And there is yet more which should come under scrutiny. Sheku Kanneh-Mason has a lucrative contract with Decca's Universal Classics, and the label has made a huge bundle of cash from his royal wedding exposure. Universal Classics is part of Universal Music which is owned by French mass media conglomerate Vivendi. In 1853 Compagnie Générale des Eaux (CGE) was created by an imperial decree of Napoleon III, and that company eventually became Vivendi. Napoleon III made a major contribution to building the French colonial empire in Africa and Asia, and tacitly, if not publicly, supported the pro-slavery Confederacy in the American Civil War. Elgar's Cello Concerto is Sheku Kanneh-Mason calling card, and the composer of 'Land of Hope and Glory' comes with a controversial back story. For instance Elgar's ballad “The Banner of St George”, proudly lauded the “Great race, whose empire of splendour/Has dazzled a wondering world” while his masque 'The Crown of India' glorifies colonialism. So Decca, DG et al should be banned, and Elgar's music also becomes a victim of cancel culture.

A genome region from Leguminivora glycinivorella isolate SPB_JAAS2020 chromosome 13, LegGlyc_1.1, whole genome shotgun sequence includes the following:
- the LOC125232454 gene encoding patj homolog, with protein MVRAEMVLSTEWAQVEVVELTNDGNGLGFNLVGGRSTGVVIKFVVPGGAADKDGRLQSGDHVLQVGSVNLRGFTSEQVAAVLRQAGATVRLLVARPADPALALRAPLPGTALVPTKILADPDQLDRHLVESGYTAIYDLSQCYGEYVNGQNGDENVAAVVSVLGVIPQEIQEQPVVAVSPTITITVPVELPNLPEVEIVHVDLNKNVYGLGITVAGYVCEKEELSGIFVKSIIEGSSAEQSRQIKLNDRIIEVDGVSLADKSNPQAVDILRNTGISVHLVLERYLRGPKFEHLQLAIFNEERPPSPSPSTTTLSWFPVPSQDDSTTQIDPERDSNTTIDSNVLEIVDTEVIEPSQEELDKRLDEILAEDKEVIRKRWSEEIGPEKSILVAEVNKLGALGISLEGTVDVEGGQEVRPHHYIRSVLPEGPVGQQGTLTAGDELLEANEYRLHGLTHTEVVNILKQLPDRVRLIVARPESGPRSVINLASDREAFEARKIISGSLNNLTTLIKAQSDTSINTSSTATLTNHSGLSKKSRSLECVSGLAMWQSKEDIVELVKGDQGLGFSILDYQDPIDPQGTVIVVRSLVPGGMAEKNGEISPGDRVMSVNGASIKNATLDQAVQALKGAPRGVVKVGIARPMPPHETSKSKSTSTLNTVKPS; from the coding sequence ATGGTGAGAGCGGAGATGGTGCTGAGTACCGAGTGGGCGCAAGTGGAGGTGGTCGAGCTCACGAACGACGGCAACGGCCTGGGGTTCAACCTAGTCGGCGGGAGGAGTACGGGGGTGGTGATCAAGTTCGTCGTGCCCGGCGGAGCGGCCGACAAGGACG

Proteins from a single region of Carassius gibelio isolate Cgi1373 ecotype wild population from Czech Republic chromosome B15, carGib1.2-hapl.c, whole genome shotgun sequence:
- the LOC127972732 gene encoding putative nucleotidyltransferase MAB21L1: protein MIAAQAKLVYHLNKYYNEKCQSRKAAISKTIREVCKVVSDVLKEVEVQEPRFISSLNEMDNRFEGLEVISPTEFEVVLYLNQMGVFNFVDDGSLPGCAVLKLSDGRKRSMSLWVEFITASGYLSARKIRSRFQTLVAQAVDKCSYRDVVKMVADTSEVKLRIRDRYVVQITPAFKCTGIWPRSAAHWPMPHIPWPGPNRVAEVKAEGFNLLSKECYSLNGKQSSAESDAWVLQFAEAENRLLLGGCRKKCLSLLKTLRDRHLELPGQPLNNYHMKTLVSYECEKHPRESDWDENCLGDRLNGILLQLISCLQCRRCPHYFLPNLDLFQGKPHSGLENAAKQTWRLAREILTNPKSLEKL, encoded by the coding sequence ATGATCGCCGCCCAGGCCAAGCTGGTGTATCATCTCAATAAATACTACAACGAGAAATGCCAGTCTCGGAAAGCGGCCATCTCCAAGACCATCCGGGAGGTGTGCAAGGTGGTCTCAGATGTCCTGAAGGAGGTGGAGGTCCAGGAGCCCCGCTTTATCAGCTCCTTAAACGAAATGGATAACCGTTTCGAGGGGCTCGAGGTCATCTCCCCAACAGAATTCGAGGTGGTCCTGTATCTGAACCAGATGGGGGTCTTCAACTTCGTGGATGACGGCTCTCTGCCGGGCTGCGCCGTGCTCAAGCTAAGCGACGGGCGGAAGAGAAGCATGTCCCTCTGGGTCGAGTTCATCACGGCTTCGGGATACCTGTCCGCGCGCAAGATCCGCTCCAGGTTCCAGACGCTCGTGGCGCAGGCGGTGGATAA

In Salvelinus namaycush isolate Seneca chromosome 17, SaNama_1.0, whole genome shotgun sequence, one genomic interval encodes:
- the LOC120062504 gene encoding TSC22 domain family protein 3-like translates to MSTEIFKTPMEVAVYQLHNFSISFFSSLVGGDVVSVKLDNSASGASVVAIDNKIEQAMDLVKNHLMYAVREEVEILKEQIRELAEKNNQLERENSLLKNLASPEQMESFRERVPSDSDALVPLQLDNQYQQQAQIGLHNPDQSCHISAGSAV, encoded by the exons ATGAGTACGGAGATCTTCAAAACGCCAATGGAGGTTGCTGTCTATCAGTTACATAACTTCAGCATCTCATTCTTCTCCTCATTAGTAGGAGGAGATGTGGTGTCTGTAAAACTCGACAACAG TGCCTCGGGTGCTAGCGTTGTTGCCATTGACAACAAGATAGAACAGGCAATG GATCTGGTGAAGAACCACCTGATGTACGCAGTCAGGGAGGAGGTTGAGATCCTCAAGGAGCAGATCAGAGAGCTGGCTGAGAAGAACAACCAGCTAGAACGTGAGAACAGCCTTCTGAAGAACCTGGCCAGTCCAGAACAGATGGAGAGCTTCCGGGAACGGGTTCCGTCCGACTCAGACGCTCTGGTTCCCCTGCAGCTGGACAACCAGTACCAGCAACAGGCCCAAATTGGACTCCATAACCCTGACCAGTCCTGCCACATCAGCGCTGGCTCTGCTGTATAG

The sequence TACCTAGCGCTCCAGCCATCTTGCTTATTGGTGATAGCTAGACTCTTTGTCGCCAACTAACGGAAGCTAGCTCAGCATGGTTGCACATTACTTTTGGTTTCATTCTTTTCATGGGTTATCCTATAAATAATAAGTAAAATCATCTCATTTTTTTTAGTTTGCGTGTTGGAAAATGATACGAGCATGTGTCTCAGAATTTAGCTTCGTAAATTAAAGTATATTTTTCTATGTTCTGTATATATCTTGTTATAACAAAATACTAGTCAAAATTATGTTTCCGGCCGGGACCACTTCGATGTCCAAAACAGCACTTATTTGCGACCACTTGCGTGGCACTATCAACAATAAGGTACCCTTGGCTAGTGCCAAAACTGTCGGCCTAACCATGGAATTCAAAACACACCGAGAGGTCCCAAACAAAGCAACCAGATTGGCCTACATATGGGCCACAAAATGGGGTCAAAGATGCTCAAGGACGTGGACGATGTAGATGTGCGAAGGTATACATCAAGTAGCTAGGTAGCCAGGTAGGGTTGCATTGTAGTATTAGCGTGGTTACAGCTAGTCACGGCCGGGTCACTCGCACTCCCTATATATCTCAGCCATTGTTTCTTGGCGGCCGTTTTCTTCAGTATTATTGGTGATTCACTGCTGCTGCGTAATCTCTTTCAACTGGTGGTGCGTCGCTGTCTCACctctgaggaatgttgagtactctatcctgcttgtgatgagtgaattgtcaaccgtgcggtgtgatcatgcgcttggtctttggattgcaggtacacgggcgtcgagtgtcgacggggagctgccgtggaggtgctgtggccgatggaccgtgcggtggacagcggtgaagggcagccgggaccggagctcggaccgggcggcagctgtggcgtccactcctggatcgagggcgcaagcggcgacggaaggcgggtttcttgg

I'll stop at this point as my counter-argument is becoming even more ridiculous than that of the single issue fanatics. A more balanced view comes in Jordi Savall's typically momentous project The Routes of Slavery which explores in music the trade in African slaves and their exploitation in the New World. The Routes of Slavery is a truly remarkable testament to the healing power of music, and in the sleeve note Jordi Savall writes that "We firmly believe that the advantage of being aware of the past enables us to be more responsible and therefore morally obliges us to take a stand against these inhuman practices". But even the great humanitarian Jordi is not above criticism, and I called him out in 2014 for taking sponsorship from the ethically-tainted United Emirates regime. But I'm not going to demand that he is banned for this. Because I know that there is varying degrees of wrong in everyone. This wrong needs to be recognised and corrected if at all possible. But single issue fanaticism is not the right tool do that.